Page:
Oh, the ignominy!
One moment Mr Levy is speaking of my contribution to the
discussion at the Westminster Conference, and the next he dismisses those
making contributions as "loony toons." A more sensitive man than I might turn
for solace to one of those cheering Russian novels which Carl recommends from
time to time, great doorsteps about tragic declines and slow deaths, written by
a man called Nokyoroanblokov from his winter hovel in Siberia.
Of course, Mr Levy is as right to point out the low standard
of debate following that first paper as he is to query the attachment of some
American churches to robed choirs. I am not quite sure who told Lee Gatiss what
to expect, but there's no denying that our brother carpe
'd the diem
. I think
whomever had primed him might have given him a bit of a bum steer, though,
because he spent the first fifteen minutes working on what I thought were somewhat
flawed assumptions, including - and this, I admit, despite certain appearances -
the notion that we all think we are living in the latter half of the
seventeenth century (this, of course, is nonsense - a good number of us are
firmly mired in the eighteenth). In all seriousness, it is interesting to work
back from what we heard to what must, I presume, be the common assumptions
about this particular community. In his defence, Lee's title was not "1662 - so
what?" but "1662 and all that." The unfortunate effect of his early approach
was that he came across as a little more aggressive than he might have wished,
even brash. Did he really need to quote Churchill's 'fighting on the beaches'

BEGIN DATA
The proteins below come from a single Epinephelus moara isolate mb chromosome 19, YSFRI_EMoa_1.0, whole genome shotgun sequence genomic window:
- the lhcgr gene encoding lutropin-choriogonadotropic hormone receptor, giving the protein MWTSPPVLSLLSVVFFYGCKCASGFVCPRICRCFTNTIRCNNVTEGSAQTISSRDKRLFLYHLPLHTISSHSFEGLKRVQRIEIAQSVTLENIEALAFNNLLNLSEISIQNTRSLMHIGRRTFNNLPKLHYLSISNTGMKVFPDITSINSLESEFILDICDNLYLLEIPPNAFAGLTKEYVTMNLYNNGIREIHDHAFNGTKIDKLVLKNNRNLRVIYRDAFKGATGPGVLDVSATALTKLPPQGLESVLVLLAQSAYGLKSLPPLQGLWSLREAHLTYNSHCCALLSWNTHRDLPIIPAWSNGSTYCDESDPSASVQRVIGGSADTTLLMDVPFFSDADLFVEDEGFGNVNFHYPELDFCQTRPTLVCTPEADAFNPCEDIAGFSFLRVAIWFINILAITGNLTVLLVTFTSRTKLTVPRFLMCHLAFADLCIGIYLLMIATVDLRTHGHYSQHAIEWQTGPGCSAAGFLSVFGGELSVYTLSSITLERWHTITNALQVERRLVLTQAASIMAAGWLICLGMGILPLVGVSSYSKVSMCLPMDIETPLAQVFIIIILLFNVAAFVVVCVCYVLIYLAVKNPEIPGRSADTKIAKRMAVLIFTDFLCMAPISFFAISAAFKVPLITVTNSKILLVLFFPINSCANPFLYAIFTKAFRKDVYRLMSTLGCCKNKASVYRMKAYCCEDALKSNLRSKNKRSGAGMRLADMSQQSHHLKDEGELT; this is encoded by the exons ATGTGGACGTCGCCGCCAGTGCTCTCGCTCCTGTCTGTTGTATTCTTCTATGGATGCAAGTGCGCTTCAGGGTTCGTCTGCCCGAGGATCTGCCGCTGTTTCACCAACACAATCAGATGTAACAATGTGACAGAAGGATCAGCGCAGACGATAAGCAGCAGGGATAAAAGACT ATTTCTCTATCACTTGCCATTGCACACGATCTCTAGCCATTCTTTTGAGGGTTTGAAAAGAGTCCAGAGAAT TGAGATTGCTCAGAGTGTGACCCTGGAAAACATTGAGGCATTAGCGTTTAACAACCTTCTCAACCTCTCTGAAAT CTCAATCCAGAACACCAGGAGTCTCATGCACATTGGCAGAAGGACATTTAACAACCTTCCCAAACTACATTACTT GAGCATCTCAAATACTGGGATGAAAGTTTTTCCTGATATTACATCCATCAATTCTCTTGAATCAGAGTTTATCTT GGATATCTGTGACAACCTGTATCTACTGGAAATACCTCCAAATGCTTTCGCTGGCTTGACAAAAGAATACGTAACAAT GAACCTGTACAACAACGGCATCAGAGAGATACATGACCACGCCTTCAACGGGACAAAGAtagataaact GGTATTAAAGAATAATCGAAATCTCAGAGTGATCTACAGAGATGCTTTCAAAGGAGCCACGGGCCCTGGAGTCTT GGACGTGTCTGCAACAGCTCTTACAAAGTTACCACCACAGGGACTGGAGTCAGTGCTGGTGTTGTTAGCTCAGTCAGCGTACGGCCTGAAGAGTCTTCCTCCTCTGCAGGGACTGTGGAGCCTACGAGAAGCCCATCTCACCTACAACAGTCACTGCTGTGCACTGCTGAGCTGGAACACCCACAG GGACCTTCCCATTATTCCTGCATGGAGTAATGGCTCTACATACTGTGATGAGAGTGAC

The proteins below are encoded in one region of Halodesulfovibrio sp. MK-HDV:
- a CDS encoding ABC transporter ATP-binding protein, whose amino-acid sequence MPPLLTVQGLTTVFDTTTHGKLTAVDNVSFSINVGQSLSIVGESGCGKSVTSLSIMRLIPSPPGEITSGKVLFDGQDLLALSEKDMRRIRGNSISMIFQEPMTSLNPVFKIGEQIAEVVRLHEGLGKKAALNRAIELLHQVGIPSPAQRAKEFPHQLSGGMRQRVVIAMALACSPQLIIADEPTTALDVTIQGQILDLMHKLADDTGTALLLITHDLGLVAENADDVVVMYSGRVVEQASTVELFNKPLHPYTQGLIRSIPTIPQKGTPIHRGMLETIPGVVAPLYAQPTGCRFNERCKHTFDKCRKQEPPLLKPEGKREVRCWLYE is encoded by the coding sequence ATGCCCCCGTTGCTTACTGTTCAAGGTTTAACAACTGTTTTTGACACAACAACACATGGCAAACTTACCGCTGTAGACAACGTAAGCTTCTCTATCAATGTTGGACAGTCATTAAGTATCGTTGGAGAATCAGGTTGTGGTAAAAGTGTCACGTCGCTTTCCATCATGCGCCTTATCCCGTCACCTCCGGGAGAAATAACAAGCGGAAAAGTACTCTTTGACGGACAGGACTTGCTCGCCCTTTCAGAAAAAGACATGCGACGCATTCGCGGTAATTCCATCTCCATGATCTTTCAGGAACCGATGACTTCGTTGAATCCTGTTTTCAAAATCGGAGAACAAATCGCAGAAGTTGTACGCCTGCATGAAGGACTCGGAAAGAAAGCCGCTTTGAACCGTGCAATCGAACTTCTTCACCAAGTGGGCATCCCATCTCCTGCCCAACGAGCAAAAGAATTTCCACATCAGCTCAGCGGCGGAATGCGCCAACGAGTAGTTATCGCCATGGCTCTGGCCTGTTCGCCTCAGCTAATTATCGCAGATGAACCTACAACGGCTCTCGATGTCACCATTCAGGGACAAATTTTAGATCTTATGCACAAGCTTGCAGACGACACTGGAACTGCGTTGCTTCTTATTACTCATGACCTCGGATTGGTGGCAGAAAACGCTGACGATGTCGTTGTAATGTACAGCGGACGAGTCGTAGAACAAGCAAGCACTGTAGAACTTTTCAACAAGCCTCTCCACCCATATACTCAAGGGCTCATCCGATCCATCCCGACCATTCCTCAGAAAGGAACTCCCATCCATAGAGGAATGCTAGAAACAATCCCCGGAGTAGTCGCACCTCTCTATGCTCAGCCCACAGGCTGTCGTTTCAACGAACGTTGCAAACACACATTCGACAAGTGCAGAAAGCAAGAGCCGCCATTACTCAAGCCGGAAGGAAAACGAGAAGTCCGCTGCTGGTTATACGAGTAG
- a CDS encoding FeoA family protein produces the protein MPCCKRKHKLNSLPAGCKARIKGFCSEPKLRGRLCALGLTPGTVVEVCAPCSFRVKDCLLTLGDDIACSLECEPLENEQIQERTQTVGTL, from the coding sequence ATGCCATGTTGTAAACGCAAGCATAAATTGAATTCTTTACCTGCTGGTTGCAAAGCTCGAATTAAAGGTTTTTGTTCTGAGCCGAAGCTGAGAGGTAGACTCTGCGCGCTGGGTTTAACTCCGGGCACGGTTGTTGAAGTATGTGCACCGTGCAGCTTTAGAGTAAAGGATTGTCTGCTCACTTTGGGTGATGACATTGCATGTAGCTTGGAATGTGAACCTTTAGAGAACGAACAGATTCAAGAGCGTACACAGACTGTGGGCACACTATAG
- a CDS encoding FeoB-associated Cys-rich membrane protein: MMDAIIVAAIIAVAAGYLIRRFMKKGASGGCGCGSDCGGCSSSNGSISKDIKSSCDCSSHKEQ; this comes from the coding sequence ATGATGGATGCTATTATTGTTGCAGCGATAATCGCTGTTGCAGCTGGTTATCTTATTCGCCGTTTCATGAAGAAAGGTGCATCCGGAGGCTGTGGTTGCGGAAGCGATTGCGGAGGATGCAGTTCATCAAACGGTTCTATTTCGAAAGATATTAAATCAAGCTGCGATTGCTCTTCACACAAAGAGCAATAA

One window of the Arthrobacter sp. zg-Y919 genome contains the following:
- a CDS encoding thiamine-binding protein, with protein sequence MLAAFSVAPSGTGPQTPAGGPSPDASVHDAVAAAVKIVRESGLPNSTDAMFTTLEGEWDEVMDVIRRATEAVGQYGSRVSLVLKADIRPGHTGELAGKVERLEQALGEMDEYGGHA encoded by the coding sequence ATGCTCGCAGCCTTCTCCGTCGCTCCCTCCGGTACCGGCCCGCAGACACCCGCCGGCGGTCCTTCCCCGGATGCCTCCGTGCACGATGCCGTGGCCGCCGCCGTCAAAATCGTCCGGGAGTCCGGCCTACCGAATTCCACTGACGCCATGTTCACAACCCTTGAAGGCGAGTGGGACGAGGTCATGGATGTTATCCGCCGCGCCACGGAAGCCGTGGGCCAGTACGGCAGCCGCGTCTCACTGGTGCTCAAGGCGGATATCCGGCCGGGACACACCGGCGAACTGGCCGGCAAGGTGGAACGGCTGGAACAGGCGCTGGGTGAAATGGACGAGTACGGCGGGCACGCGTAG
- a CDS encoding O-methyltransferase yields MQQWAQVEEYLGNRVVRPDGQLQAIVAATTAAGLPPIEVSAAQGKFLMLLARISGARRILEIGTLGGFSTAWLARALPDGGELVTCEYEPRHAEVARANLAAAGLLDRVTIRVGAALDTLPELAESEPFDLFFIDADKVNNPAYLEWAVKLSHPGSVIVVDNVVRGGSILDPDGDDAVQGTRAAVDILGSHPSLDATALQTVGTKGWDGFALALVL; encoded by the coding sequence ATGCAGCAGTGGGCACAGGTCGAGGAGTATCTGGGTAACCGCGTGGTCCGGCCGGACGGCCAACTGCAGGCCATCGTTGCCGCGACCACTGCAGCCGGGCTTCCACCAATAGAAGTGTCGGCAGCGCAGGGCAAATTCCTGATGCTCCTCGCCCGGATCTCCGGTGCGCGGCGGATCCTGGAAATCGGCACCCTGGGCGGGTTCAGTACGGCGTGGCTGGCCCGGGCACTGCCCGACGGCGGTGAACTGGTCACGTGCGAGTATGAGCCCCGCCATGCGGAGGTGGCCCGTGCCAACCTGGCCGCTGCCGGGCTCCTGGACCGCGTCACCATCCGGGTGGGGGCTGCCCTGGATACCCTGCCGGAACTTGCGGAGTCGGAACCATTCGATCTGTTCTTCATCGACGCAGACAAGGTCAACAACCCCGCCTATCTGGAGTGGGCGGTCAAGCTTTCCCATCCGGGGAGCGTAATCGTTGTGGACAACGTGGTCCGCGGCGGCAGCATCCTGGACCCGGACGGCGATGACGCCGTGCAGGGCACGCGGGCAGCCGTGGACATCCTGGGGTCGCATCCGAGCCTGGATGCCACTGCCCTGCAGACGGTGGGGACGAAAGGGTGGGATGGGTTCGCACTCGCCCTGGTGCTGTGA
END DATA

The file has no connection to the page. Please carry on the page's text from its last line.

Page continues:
bit? There were points at which I thought, "Only an Anglican could say that!" (I
refrain from Truemanesque comments about certain schools and universities). For
example, there was the thoroughly misguided assertion that 1689 and the Act of
Toleration sorted out all the problems of the Clarendon Code, or what seemed to
be the assumption that the Constantinian Settlement could universally be
considered a good thing (as opposed to one of the great tragedies in the
history of Christ's church). My point in discussion was that I am not a
Dissenting minister of the gospel because of 1662, and I accept that the
heritage of that period is as much the right of my evangelical Anglican brother
to enjoy as it is mine. I understand that the Anglican communion has changed,
but I am at least as much persuaded that it would be unconscionable to be a
part of that communion now as it was in 1662. For example, I am no more in
favour of synodical rule than I am of rule by Episcopal bishop; erastianism is
anathema to me; I think the presumption of baptismal regeneration in the
Anglican rite still proves spiritually deadly to thousands; the recent debacle over
women bishops only emphasises the mess; I won't go on, although I already did.
There seems to be a misapprehension that we are all Dissenters because of 1662.
We certainly see the issues of the seventeenth century, but I find even more
reasons not to be Anglican in 2012.
Perhaps the most evident disconnect came in a comment by
another Anglican brother after the session. I had suggested to Lee that I was
as much a Dissenter and Separatist by conviction as I presumed he was an
Anglican. This slightly threw the other gentleman, who wanted me to understand
that he - and, by extension, Lee, though he did not say this - were not so much
convinced of the rightness of Anglicanism as not sufficiently convinced of
certain other things to move away from Anglicanism. It seems, then, that we are